MLB's Latest PED Scandal: Outrage, Fauxrage or None of the Above?

MLB's Latest PED Scandal: Outrage, Fauxrage or None of the Above?


MLB's Latest PED Scandal: Outrage, Fauxrage or None of the Above?

Oakland Athletics v Milwaukee Brewers

“It will shock you how much it never happened.” — Don Draper


One term which seems to have gained a lot steam six months into 2013 is “fauxrage,” the act of getting upset over a trivial matter and trying to blow it way out of portion.

It’s hard to say Tuesday night’s ESPN Outside the Lines report that Major League Baseball will attempt to suspend Alex Rodriguez, Ryan Braun and host of others is trivial. Attempting to suspend a pair of former MVPs for over 100 games based on the testimony from the operator of a shuttered anti-aging clinic is certainly big news.

At the same time, as a dyed-in-the-wool baseball fan for nearly three decades, I simply don’t care.

When it comes to baseball and PEDs it’s hard to do anything other than shrug, especially in this case when it looks like nothing more than a witch hunt conducted by Bud Selig and his cronies to claim the scalps of some prominent players, winning some cheap headlines in the process to show it’s taking its drug enforcement policy seriously. Of course, is suspending players based on the testimony of a dubious third party source, rather than a failed drug test, a threshold MLB wants to cross?

Wouldn’t MLB’s time and resources be much better spent trying to get to the root cause of why players, even with harsh penalties in place, still seek out ways to cheat the system to try to gain an artificial performance edge? Apologies for making an analogy from “The Wire” a decade after the fact, but stories like this are nothing more than Selig’s version of “dope on the table.”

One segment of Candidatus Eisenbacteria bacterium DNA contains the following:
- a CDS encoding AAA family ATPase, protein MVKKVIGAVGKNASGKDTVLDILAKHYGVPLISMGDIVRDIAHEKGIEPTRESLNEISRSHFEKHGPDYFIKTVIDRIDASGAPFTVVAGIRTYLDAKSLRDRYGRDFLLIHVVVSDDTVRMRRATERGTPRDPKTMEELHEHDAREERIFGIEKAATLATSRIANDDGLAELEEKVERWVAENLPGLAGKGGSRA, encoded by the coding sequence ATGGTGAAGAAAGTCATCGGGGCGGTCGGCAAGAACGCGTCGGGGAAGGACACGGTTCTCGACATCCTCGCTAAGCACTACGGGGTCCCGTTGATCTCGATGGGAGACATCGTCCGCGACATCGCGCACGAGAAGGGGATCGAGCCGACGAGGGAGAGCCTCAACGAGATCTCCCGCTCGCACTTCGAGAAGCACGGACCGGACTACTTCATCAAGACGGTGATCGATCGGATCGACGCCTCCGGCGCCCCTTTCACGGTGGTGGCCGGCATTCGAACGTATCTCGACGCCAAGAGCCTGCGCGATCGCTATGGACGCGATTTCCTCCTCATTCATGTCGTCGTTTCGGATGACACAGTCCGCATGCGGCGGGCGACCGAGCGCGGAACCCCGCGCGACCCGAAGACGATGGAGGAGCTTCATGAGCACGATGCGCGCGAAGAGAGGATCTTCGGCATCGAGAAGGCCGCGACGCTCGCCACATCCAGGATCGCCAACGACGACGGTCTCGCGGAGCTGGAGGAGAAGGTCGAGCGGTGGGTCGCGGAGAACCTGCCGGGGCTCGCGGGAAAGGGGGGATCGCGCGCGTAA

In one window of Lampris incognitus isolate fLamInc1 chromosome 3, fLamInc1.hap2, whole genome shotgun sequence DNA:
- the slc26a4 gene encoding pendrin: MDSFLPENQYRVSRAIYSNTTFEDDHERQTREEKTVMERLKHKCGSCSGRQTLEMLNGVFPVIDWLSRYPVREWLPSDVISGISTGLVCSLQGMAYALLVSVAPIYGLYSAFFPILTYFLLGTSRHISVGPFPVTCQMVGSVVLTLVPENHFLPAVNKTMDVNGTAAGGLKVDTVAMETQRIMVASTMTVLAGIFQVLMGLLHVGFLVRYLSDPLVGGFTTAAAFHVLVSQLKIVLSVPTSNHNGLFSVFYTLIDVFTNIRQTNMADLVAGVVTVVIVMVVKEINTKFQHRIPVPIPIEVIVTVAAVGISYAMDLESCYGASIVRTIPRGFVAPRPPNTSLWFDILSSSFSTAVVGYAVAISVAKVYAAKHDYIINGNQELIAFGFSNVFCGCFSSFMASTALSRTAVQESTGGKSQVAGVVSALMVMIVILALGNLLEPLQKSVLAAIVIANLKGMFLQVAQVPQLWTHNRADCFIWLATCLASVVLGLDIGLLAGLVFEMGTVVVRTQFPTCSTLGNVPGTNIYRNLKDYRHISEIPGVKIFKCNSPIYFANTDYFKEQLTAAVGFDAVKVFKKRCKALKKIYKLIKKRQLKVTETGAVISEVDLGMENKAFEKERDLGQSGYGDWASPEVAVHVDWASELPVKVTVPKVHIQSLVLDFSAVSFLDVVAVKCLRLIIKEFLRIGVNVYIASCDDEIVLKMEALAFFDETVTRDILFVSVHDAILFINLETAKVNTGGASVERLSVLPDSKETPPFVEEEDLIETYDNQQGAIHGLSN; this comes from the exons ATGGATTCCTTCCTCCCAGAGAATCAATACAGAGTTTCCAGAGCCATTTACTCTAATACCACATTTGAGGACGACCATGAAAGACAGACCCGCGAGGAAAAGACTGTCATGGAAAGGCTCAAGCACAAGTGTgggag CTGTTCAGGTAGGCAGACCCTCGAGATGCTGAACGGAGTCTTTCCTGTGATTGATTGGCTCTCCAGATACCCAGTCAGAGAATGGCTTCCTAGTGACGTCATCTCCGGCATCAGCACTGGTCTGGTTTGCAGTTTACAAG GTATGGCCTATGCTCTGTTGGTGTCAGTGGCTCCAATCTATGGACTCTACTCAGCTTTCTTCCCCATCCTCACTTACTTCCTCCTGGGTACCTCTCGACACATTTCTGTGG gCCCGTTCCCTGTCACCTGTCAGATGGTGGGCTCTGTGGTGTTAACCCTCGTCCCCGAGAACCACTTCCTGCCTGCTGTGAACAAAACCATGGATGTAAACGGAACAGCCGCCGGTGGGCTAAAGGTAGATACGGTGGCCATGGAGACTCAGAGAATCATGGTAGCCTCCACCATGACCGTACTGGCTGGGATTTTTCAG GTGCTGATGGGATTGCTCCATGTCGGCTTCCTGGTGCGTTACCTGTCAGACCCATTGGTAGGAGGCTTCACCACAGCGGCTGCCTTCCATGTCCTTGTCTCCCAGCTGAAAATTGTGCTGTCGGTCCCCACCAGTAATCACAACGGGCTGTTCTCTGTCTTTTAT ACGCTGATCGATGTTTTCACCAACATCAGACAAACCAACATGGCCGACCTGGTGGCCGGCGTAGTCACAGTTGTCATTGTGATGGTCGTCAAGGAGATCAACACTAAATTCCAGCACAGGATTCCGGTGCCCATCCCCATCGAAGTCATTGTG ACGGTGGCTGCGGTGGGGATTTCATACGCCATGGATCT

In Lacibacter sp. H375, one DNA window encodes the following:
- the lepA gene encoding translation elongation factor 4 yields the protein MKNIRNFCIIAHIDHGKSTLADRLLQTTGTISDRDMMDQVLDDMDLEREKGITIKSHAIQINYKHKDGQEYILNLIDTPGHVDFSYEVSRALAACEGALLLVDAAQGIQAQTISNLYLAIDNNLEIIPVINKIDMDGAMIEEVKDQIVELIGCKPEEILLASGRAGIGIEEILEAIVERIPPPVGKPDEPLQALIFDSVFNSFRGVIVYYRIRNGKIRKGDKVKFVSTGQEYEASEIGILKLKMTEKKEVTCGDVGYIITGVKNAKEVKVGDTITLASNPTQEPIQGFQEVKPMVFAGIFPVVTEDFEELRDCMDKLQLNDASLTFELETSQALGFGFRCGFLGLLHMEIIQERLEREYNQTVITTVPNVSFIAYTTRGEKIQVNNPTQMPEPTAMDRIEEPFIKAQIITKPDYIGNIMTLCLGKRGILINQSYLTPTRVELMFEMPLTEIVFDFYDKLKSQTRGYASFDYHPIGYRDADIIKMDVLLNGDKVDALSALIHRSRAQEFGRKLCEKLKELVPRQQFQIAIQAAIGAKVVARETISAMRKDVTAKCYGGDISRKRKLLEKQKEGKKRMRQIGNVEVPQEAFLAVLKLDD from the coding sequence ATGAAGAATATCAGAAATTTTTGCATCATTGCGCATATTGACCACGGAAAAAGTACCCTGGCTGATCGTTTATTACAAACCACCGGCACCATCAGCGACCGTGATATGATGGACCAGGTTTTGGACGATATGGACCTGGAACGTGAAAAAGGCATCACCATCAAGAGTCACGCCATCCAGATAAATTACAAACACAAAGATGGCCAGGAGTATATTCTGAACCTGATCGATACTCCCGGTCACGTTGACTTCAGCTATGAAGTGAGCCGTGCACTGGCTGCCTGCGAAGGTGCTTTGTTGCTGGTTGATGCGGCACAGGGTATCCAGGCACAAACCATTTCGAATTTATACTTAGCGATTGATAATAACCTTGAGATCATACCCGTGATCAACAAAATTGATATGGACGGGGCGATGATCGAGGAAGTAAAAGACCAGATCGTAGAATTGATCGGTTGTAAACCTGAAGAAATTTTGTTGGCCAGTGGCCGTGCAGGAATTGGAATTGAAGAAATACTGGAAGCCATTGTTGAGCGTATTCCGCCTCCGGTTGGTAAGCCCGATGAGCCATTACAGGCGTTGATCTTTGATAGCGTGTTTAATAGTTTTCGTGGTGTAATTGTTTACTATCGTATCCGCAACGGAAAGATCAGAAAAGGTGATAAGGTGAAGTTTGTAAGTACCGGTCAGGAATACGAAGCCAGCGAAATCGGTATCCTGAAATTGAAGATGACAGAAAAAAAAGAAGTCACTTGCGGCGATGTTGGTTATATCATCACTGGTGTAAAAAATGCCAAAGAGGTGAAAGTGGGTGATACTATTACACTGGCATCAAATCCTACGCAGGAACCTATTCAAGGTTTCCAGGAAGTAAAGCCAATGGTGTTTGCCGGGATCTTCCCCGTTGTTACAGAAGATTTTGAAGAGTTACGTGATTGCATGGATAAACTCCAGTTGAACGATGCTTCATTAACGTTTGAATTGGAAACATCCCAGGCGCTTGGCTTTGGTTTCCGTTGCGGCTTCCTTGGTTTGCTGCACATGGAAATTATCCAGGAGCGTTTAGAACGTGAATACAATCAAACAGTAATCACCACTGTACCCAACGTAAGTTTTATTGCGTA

Educating athletes at a young age of the potential risks of using PEDs, enforcing anti-steroid measures in the minors or even in high school? That’s hard and takes a lot of work to win over minds. Using testimony from a disgraced anti-aging clinic runner to splash the names Rodriguez and Braun all over the news? That’s a lot easier, yet does it even serve as a deterrent to a young ballplayer when they see Rodriguez is making $28 million this season?

[RELATED: Bud Selig: “So-Called Steroid Era” Statement Sounds As Silly As It Did in 2010]

More than that it’s hard to feel outraged as a fan that players were juiced during the “Steroid Era” since technically baseball didn’t have any testing in place on the Major League-level until 2006. The outrage should be among the players who were clean during that era and watched franchises fork over a king’s ransom to players whose stats were boosted chemically, as the MLB Player’s Association dug in its heels against any form of testing.

That stain from the ‘Steroid Era’ has been tough for baseball to shake since it appears to be the only sport to evoke so much outrage or even “fauxrage” when it comes to PEDs. For what it’s worth there hasn’t been a Major Leaguer suspended in the 2013 calendar year for a PED violation, yet seven NFL players have received four-game suspensions for substance violations already this year and nobody bats an eye. Tuesday, the same day the A-Rod/Braun news broke, Chicago Bears’ tight end Gabe Miller received a four-game ban and it was met with a collective yawn. The entire integrity of the NFL wasn’t called into question.

If the possibility of PEDs still lingering in baseball offends you, don’t buy a ticket or watch. Personally, after the news broke about A-Rod and Braun it didn’t take me that long to completely forget about it and focus on the Tigers/Rays game I was watching through the MLB At Bat app, which, by the way, already had four million downloads by Opening Day so apparently not all sports fans are turned off by the specter of PEDs on the diamond.

Most baseball fans I know aren’t outraged — or fauxraged — by this much, if at all.

The game is the game and that’s what we tend to care about.

[Photo via Getty]

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